Recorded live on Windrush Sunday 2008 and uniquely captured at the then newly refurbished Town Hall, Birmingham, this DVD takes the unique Caribbean British story of Windrush, from Birmingham to the rest of the UK and around the world.  Released via Amazon’s US publishing services, the DVD is available for easy online purchase in the UK and anywhere in the world. 

PURCHASE NOW: $19.95 (£12.95) plus p&p

Purchase in US dollars and the transaction will convert to UK pounds at the point of transaction.

Please click the links below to see information on Windrush and beyond

Windrush Videos 1/4: http://www.youtube.com/watch?v=MbNH4JBQiSY (Preview)

                        Play

(Show link)

Windrush 1/4

 

1/4. Arrival: Part of the Windrush 60th Anniversary season. The story of the first West Indians to arrive in Britain on the troop ship Empire Windrush

(Show link)

 Windrush Videos 2/4: http://www.youtube.com/watch?v=dF3VvlBtfiE (Preview)

Play

(Show link)

Windrush 2/4

 

2/4. Intolerance: Part of the Windrush 60th Anniversary season. This episode begins with the 1958 Notting Hill riots and talks about the Caribbean influence on the music industry.

(Show link)

 Windrush Videos 3/4: http://www.youtube.com/watch?v=hGu5e_VWPWk (Preview)

Play

(Show link)

Windrush 3/4

 

3/4. A New Generation: Part of the Windrush 60th Anniversary season.This programme focuses on the education of black children and looks at the tragedy of the New Cross house fire in 1981.

(Show link)

 Windrush Videos 4/4: http://www.youtube.com/watch?v=wPRvbJRzfcc (Preview)



Turn back time
http://www.bbc.co.uk/programmes/p00vxtc6

 


The arrival of the SS Empire Windrush has become an important landmark in the history of modern Britain

THE DAY that SS Empire Windrush discharged its passengers at Tilbury has become an important landmark in the history of modern Britain.

However, those aboard the ship, which arrived on June 22 in 1948, were not the first people from the Caribbean to settle here. Britain’s links to the Caribbean go back to the 17th century.

The arrival of Caribbean people during the 1940s, 1950s and 1960s was the first visible mass migration to Britain. The SS Orbita, the SS Reina del Pacifico and the SS Georgic followed the Windrush.

On Tuesday August 2, 1955, the SS Auriga left Kingston, Jamaica, with 1,100 people on board, an unprecedented number of passengers. Within a day or two, the SS Castle Verde followed.

The Civil Service sent a black officer, Ivor Cummings, to meet the new arrivals. They were temporarily housed in the Clapham South deep shelter in south-west London, near Coldharbour Lane Employment Exchange in Brixton. Caribbean people experienced conflicts with the natives over the issue of accommodation, as there was a shortage of housing due to the bombings.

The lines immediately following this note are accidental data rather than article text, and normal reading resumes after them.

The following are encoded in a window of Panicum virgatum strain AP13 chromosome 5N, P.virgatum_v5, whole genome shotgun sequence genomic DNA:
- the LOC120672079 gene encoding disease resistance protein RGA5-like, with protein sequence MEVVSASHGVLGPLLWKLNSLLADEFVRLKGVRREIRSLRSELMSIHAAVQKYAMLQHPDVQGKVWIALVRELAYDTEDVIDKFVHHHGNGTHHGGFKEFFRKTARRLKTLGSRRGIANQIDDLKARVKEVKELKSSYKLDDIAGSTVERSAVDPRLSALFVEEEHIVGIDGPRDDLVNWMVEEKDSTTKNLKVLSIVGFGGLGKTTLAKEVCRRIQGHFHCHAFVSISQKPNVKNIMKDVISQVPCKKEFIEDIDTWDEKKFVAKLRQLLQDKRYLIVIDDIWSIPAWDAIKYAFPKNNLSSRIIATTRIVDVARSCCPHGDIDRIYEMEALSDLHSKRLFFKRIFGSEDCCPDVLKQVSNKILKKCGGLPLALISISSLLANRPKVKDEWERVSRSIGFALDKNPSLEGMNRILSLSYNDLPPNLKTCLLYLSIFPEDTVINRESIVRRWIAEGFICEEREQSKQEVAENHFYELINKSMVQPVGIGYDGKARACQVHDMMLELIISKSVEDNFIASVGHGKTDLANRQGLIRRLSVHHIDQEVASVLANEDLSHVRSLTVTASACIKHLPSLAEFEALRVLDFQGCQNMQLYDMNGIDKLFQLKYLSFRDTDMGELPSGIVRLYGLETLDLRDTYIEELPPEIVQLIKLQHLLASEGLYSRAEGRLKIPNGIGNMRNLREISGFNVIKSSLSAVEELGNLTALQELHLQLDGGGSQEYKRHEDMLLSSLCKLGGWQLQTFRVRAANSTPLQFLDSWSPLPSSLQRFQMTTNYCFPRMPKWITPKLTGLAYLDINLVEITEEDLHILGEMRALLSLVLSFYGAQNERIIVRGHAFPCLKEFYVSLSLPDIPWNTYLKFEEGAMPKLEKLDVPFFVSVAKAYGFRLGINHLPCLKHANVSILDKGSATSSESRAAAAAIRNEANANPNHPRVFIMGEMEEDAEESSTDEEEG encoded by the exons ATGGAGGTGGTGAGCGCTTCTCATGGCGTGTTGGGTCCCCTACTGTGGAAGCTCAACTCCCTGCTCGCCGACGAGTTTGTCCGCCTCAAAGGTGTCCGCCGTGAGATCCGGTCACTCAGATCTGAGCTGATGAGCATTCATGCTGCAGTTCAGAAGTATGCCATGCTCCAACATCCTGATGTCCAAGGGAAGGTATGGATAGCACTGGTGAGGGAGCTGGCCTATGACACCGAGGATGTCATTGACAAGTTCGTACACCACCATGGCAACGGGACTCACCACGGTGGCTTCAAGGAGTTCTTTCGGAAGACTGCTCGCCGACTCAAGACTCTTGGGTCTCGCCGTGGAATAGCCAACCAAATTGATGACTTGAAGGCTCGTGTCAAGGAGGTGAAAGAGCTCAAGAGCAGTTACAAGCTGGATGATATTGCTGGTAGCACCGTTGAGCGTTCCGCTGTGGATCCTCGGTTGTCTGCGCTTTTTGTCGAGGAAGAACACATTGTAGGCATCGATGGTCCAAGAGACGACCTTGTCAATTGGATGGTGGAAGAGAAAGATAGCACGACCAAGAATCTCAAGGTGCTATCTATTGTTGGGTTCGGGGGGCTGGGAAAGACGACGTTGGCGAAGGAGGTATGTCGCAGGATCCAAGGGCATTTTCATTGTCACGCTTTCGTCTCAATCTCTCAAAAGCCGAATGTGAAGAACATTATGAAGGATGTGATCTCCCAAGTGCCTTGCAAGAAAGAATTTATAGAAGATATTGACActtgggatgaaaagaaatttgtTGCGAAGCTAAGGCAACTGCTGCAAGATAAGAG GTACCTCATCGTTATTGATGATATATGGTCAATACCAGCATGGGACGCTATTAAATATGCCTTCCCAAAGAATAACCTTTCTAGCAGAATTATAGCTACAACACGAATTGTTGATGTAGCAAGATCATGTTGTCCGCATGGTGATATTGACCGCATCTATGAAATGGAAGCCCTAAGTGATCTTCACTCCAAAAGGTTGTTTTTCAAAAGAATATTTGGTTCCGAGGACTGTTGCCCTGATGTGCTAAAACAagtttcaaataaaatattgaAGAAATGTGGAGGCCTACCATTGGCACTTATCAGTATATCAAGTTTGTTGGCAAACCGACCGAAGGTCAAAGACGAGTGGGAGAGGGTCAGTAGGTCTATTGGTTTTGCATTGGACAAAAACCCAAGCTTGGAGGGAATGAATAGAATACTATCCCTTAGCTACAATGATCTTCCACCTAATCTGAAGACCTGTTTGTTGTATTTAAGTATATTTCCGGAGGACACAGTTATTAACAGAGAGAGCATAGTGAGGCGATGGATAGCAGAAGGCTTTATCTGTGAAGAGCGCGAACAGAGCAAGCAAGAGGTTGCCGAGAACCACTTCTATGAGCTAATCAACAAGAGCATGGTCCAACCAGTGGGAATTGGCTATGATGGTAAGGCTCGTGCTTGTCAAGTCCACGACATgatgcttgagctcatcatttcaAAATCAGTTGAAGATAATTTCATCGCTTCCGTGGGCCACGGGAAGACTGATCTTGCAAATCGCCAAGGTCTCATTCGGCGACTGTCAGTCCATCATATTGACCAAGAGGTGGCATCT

There was plenty of work, mostly labouring jobs in the big cities. The arrivals were generally shut out of higher-paid jobs. Some were educated, many had skills from the war – engineers, mechanics, fitters – but they had to do jobs lower than they were trained for.

Throughout June 2013, the Windrush 65th Anniversary will celebrate the pioneering, Windrush generation who came to Britain, and enriched British social, cultural and political life. They are worthy of our salute.

It is a time to reflect and salute those who came here and to create a legacy of the Windrush for future generations.

May this rich and fascinating legacy be handed on to ensuing generations.

The Kingsway Project is a community organisation based in Birmingham promoting activities and supporting heritage associated with African Caribbean culture. For further information on activities run by the Kingsway Project please contact Tel 07903 469 025.

















http://www.voice-online.co.uk/article/reflections-windrush-arrival

Who is Windrush Day for and why should we celebrate it? 

To answer this question we need to go back to World War 11 and the evacuation associated with Britain’s expeditionary force in France and its troops trapped at Dunkirk.

On 18th June 1940, in the aftermath of German defeating the British and French armies, Prime Minister, Winston Churchill, warned of an impending invasion. He said, ‘Wars are not won by evacuations’ and ‘the nation should brace itself for another blow, we are told that Hitler has a plan for invading the British Isles’. But if Churchill wanted people to fear Germany, he also knew he had to give them hope.  They would fight not only to save themselves, but also to create a better, fairer and more democratic society not just at home but around the world.  He also knew Britain could not win the war alone.  She would, as in the First World War, need help.